So why do they hate him so much? And why do they have so much hate for anyone daring to say a word in his favor too?

    Ziffer, the host, found something that might serve as a partial explanation in the archive. It might be one of Netanyahu’s most fateful errors, not taking the advice given to him by author Moshe Shamir in his letter to Netanyahu on March 26th, 1993, before it all began: “Create as wide a circle of support as possible, beyond the confines of the party… in simple terms: Presence in cultural life, theater, literature, academia. Even in the most turbulent of times – not just politics.”

    When Ziffer finished reading the letter, Netanyahu said “Some advice I didn’t take.” The right-wing writer may have touched on something here.

    When you spend an evening with Netanyahu you can’t help but wonder once again at the incredible gap between his level and breadth of knowledge and the milieu in which he operates. He chose this environment. He didn’t listen to Shamir.

    Netanyahu gave up that other environment in exchange for working in right-wing politics, and there alone. He exchanged his natural fields of interest for an aggressive, alien, shallow, and at times ignorant environment, to realize his boundless political ambition.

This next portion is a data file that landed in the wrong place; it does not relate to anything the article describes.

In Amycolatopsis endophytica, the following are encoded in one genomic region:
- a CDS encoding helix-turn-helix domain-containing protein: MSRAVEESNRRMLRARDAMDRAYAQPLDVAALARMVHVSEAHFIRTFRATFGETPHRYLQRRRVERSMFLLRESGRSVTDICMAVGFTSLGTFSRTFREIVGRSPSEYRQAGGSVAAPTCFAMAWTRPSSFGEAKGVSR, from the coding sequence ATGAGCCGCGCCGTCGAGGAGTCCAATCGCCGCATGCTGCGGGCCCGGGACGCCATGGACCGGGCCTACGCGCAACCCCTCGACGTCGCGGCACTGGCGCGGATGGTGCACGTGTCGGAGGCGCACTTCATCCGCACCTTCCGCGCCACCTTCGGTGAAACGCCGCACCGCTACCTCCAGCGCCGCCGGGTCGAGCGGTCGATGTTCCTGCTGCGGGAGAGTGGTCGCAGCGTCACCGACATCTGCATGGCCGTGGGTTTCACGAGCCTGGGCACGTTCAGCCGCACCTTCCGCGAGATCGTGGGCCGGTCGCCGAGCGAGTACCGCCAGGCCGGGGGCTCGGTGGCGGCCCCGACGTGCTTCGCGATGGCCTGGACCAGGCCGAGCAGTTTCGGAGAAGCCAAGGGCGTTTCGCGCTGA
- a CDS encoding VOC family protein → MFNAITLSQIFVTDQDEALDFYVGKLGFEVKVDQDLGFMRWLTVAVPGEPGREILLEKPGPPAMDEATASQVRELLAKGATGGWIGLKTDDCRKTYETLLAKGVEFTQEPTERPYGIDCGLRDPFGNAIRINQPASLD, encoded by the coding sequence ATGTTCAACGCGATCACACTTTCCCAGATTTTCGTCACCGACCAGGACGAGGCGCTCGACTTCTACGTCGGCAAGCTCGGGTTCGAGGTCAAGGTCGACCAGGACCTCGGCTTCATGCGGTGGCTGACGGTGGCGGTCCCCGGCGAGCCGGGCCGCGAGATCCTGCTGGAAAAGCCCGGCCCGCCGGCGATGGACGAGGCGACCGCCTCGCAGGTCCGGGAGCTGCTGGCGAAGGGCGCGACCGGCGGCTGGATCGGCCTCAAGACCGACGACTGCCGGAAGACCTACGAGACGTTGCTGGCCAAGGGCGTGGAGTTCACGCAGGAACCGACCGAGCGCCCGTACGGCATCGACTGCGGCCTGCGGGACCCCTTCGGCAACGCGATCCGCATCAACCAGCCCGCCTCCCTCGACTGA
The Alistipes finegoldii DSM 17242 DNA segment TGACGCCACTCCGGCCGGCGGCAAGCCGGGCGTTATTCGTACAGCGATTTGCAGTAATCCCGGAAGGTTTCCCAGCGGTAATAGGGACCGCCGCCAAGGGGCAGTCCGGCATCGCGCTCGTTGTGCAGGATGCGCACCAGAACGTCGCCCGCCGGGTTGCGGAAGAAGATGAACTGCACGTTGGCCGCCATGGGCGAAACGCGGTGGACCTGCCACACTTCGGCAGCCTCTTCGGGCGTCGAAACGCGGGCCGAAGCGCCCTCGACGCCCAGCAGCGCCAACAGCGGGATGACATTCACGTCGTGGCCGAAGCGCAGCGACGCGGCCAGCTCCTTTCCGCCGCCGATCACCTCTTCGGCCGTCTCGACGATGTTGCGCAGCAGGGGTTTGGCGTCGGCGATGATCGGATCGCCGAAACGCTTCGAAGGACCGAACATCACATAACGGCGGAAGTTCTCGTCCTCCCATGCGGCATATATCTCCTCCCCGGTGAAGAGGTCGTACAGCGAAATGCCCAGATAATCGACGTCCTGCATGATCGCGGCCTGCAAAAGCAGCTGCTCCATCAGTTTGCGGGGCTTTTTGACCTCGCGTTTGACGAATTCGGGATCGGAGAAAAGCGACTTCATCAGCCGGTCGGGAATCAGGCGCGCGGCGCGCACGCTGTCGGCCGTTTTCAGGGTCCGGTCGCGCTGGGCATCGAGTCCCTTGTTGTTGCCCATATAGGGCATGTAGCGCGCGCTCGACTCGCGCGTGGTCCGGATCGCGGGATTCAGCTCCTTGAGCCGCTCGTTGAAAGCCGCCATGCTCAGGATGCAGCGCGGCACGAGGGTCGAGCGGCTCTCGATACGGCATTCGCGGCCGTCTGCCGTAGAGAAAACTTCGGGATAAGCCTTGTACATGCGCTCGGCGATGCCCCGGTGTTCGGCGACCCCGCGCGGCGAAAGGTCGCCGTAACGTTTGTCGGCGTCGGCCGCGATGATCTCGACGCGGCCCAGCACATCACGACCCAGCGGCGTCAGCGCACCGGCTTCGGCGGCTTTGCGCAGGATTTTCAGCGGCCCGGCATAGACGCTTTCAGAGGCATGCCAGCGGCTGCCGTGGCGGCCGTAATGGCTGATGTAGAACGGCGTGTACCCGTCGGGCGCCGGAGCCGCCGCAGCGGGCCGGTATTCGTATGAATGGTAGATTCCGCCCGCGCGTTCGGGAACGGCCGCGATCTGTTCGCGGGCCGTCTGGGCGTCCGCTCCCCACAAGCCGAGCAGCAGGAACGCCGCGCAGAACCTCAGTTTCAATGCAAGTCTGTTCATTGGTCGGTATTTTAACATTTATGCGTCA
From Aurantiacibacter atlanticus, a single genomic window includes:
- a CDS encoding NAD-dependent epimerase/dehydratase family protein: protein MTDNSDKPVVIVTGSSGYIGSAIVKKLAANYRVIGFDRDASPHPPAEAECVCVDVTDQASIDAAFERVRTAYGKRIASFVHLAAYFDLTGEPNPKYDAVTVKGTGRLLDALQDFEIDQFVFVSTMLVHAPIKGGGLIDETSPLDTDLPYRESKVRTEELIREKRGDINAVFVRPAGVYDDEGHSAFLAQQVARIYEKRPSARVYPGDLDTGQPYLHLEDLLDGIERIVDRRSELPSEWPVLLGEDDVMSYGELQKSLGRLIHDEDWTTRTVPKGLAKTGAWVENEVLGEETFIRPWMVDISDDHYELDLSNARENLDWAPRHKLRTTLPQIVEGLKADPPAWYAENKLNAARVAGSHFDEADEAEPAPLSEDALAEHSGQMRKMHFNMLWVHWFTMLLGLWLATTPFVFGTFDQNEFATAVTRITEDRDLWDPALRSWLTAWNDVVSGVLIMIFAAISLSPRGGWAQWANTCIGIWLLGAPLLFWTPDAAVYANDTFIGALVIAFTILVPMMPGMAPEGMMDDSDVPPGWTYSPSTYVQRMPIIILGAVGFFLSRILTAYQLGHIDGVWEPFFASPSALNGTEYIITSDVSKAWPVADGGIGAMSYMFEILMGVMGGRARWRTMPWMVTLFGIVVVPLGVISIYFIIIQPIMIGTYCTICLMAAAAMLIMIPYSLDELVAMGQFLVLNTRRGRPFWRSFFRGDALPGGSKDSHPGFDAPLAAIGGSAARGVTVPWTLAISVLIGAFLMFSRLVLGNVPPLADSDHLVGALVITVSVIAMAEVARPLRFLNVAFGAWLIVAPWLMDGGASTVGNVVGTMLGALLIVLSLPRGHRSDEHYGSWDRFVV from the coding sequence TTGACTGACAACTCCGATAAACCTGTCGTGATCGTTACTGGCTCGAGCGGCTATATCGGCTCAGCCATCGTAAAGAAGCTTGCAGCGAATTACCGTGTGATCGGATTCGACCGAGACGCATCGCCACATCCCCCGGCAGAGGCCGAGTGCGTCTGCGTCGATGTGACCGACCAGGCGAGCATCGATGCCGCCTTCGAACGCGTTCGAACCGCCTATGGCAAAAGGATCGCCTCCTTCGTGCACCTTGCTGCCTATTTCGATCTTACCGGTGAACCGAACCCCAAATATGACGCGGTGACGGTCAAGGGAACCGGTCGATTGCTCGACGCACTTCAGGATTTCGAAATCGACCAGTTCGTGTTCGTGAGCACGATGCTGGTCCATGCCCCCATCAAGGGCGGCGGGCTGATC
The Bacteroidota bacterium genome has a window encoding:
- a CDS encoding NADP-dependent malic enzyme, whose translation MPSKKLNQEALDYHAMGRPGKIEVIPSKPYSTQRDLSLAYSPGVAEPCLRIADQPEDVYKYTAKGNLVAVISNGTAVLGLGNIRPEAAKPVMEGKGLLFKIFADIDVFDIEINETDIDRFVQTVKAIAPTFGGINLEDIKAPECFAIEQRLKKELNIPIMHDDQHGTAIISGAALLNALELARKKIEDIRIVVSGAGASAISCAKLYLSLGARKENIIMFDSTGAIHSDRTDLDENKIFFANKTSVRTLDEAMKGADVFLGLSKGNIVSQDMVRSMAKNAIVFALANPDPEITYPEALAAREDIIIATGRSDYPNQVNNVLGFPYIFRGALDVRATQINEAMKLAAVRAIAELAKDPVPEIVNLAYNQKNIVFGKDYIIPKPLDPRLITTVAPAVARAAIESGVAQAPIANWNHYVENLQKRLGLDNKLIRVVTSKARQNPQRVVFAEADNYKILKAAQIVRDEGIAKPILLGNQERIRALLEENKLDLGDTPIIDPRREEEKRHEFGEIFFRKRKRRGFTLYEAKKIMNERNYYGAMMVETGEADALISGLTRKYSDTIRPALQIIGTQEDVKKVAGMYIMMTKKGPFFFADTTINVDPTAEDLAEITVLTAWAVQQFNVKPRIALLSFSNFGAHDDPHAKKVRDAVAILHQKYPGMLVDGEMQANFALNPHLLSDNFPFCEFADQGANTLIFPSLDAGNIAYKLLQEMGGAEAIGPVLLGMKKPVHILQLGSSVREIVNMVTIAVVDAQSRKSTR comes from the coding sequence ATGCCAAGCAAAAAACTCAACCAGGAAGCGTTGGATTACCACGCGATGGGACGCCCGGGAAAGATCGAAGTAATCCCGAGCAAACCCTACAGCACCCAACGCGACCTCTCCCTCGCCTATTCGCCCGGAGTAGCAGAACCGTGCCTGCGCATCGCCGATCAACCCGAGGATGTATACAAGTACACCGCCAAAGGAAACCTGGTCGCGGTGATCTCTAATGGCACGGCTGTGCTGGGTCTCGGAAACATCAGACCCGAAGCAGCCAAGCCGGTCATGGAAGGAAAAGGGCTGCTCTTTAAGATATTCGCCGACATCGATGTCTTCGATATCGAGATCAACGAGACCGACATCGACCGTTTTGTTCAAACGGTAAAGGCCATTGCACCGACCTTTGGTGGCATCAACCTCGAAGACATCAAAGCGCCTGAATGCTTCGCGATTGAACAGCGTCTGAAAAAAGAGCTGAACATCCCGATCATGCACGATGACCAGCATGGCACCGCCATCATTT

The repugnance felt towards him on the left stems from his lifestyle and his politics, with more than a dash of dual moralities and hypocrisy towards the members of their own side who sometimes behave similarly, but above all floats the way Netanyahu completely cut off all those who might criticize him.

    Perhaps if Netanyahu was more open to criticism and had stayed in touch with the circles Shamir suggested, he would have been less hated. Precisely because he is who he is, it is such a shame he didn’t take Shamir’s advice.

    • The Israeli left’s hatred for Netanyahu has driven it mad